What’s fascinating but rarely discussed is that Suica and Octopus are the only transit smartcard systems that have built transit and e-money contactless payment economies of scale, in other words a platform. They are the only native transit stored-value smartcard systems hosted on smartphone payment platforms like Apple Pay and Samsung Pay. And they are both based on FeliCa. In fact when you compare Suica and Octopus with other transit cards, their success is completely at odds with what western experts call success:
The systems are closed loop stored-value SmartCards
The systems are based on “non-standard” FeliCa
They limit credit cards to a backup role for recharging
For these reasons western experts, especially in the UK, dismiss Japan and Hong Kong as ‘outliners’ but that misses the point. Success deserves attention and study, not highbrow ridicule camouflaged as analysis. As said before, Japan is the world’s greatest guinea pig test market, a unique place to identify and analyze new tech trends, and how to adapt them for use in other markets.
JR East and Octopus Holdings Limited have also evolved their platforms adding new services and features. Technology aside, there are essential core concepts that can be applied to any closed transit smartcard system for long term benefits that build a transit platform not just a ticketing system.
Keep it Closed
Transition from transit only to transit + e-money use (Suica, Octopus, EZ-Link. etc)
Nationwide transit smartcard interoperability
A matching mobile service to create and manage online customer accounts and attach credit cards for over the air recharging via smartphone apps (Mobile Suica, Smart Octopus)
Native card digital wallet support: Apple Pay Suica, Smart Octopus on Samsung Pay, etc.
Promote transit region and local retail with loyalty points and campaigns linked to smartcard + credit card combinations
These concepts transform a transit smartcard system into a platform on which transit operators can build all kinds of services and new infrastructure tying transit and retail together in new powerful ways. Reimagine Oyster or NYC MetroCard as transit platforms and the possibilities are endlessly exciting. The transit smartcard system positioned as a platform is the essential concept most people don’t see or understand. They only see a ticketing system. Visitors to Japan can see the transit smartcard as platform in action where Apple Pay is taking it to the next level.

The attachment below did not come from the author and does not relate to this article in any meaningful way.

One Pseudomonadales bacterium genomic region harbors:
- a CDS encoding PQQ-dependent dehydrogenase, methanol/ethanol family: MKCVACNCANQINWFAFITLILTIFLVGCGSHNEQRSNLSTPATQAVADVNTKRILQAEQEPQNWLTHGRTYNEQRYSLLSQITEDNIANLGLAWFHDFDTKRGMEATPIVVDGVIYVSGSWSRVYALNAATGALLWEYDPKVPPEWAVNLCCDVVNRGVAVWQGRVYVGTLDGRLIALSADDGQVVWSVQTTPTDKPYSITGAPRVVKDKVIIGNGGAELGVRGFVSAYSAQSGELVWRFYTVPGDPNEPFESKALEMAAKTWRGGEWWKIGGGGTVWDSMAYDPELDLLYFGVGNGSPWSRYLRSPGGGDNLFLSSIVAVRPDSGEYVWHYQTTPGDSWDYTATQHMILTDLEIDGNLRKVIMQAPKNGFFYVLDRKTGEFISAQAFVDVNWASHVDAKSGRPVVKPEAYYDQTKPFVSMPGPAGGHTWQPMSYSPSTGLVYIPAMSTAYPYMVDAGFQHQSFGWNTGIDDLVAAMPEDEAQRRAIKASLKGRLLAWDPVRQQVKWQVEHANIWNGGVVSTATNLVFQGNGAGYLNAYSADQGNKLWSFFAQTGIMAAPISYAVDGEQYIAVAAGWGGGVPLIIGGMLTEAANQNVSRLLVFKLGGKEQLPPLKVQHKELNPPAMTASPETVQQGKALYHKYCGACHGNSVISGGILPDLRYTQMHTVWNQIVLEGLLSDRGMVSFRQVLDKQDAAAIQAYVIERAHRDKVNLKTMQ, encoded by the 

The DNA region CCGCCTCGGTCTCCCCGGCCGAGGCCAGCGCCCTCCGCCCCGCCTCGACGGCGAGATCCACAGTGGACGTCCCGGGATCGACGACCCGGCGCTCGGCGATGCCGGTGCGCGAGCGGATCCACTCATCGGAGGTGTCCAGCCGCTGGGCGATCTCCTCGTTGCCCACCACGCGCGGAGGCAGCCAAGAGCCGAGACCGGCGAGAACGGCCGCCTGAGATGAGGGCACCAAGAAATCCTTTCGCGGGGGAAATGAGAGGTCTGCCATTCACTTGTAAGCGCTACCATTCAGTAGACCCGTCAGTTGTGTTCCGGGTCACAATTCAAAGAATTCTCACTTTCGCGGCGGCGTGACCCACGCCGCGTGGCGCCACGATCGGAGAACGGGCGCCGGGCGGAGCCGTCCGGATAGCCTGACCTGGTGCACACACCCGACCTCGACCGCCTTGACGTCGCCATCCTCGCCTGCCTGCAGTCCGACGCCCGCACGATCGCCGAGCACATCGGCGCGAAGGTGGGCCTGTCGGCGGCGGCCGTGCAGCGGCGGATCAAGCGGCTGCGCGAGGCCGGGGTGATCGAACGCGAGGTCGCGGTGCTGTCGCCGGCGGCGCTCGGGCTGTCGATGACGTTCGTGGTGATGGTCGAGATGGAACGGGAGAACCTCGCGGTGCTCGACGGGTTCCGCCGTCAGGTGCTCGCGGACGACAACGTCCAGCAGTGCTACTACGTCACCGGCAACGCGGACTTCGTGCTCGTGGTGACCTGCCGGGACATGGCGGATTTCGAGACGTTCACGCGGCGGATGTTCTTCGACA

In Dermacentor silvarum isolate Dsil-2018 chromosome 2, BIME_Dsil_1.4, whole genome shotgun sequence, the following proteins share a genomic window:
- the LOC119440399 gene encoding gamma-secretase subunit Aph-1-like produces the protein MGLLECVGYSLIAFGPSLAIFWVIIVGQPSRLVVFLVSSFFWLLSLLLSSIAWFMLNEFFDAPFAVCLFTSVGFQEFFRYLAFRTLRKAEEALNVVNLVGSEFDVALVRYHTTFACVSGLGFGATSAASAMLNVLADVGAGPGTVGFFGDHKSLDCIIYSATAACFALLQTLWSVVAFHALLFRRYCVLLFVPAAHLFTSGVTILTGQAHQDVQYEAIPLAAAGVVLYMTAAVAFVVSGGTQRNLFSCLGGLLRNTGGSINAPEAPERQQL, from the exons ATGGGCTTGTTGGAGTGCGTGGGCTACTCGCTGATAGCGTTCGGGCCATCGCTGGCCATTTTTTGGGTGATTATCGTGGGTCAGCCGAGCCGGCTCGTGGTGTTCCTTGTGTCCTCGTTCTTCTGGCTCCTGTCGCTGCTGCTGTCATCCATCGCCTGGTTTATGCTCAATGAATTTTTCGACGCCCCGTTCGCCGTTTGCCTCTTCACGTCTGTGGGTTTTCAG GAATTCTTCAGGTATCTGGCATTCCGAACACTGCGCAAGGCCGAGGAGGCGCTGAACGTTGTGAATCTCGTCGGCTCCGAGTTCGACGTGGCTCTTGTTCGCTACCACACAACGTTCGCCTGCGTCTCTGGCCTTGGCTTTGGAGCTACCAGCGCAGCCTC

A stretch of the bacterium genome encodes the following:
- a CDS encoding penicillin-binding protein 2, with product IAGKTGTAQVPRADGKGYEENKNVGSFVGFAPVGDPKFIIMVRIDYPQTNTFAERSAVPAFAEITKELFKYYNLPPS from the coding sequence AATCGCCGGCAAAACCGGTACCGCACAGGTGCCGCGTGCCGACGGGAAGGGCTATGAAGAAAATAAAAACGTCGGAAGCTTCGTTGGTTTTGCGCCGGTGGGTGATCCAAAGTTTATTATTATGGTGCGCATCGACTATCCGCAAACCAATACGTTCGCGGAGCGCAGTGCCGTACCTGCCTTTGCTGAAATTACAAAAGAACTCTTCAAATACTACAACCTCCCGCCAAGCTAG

The Open vs. Closed Debate is Over
Apple Pay Suica is a unique matching of a transit smartcard platform hosted on a major digital wallet platform, the most successful matchup in the world right now that deserves a case study. The standout feature of Apple Pay Suica is that the huge and growing list of Apple Pay credit cards from around the world simply work for recharging Apple Pay Suica on the go. Anyone from around the world with a global NFC iPhone X / 8 / Apple Watch 3 can simply add Suica and use it in Japan.
JR East ties in all kinds of local retail partner points and promotions which in turn drive customers to Apple Pay Suica and more credit card use. Apple Pay Suica in turn is driving Suica use and general Apple Pay use far more than credit cards on their own.
It’s this mix and match flexibility of the Apple Pay + Suica approach that neatly collapses the open closed debate. Customers use the card they want to earn the loyalty points that work best for them with loyalty points from both transit and credit sides. Recharging my Apple Pay Suica with a BIC CAMERA View CARD (JCB) for a year earned me over ¥15,000 worth of BIC CAMERA store points. I never purchase iPhone cases with money anymore, I use points. Apple Pay Suica and credit cards benefit each other and drive use of both.